When Kya Clark is 6 years old, she watches as her mother walks away from her, seemingly without a second thought. With the departure of their matriarch, the Clark family slowly but surely vanishes into the marsh that will become the only family Kya will ever know. Her siblings leave shortly after her mother, leaving Kya alone with her father who negligent at best and abusive at worst. She is left to raise herself, care for her father and their home as she struggles with feelings of abandonment, a deep loneliness and fear that during one of her father’s absences social workers will come whisk her away to the dreaded group home.
She knew the years of isolation had altered her behavior until she was different from others, but it wasn’t her fault she’d been alone. Most of what she knew, she’d learned from the wild. Nature had nurtured, tutored and protected her when no one else would.
It’s the 1950’s when we’re given the bulk of Kya’s story and upbringing. To say it was difficult is putting it in the absolute mildest terms. She has no education to speak of, she has no means to make money and she must rely on her whit and the lessons of the marsh and a few kind townspeople. For the most part, people avoid her, don’t let their children play with her, mock and marginalize her. As we see Kya grow, what really shows most brightly for me was her utter resilience. She is one of the strongest and most genuinely likable characters I’ve come across in a long time.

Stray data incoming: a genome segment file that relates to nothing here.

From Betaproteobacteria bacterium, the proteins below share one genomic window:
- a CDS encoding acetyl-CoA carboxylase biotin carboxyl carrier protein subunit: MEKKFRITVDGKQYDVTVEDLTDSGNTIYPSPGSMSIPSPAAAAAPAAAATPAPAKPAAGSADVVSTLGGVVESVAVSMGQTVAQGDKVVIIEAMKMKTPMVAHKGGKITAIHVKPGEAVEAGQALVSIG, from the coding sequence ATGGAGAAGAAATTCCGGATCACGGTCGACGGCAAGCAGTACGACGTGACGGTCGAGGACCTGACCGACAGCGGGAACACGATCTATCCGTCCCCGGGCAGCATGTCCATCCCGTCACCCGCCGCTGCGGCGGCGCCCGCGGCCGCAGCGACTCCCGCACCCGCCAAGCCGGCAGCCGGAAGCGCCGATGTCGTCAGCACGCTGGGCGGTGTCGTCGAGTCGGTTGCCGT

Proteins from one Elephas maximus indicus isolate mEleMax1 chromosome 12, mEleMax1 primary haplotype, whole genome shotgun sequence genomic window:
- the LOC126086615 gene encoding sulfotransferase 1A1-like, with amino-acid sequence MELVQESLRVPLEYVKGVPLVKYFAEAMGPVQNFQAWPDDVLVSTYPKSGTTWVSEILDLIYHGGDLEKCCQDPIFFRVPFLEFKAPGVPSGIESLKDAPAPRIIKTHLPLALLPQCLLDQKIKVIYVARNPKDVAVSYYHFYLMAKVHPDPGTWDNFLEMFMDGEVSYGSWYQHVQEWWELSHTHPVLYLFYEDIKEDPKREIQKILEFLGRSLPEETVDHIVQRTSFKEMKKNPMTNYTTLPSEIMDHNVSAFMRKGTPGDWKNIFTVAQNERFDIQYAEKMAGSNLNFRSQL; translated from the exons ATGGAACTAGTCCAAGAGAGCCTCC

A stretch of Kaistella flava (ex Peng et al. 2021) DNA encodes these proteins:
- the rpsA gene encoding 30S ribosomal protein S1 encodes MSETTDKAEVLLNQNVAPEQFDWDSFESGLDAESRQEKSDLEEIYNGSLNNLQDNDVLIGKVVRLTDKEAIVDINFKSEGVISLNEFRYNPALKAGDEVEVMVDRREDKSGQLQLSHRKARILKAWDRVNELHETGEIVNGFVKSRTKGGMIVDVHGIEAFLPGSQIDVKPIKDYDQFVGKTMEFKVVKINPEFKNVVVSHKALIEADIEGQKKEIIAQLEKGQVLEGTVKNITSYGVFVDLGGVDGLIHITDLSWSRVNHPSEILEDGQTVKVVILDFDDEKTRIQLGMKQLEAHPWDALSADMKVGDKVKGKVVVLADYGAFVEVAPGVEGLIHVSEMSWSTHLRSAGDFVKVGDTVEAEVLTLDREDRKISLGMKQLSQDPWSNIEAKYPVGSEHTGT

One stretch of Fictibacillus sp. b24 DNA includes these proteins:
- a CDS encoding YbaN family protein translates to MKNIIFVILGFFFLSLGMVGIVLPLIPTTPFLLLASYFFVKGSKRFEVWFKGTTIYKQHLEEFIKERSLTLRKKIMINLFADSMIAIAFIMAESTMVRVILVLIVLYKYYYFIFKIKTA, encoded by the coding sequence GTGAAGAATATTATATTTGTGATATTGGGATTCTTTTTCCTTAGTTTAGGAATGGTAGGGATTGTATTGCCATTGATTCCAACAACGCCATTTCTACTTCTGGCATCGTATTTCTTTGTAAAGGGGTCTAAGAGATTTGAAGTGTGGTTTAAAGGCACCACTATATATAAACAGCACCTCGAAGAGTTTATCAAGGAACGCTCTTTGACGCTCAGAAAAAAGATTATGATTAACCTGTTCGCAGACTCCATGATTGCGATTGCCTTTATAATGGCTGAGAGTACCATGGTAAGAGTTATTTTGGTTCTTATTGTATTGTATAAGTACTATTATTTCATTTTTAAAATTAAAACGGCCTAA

While Kya’s story is our main timeline, there is a dual timeline running in 1969 that starts off with the death of town legend and golden boy Chase Andrews. As rumors entrench the town about what could have happened to Chase, what might have happened in his past with Kya things get sticky.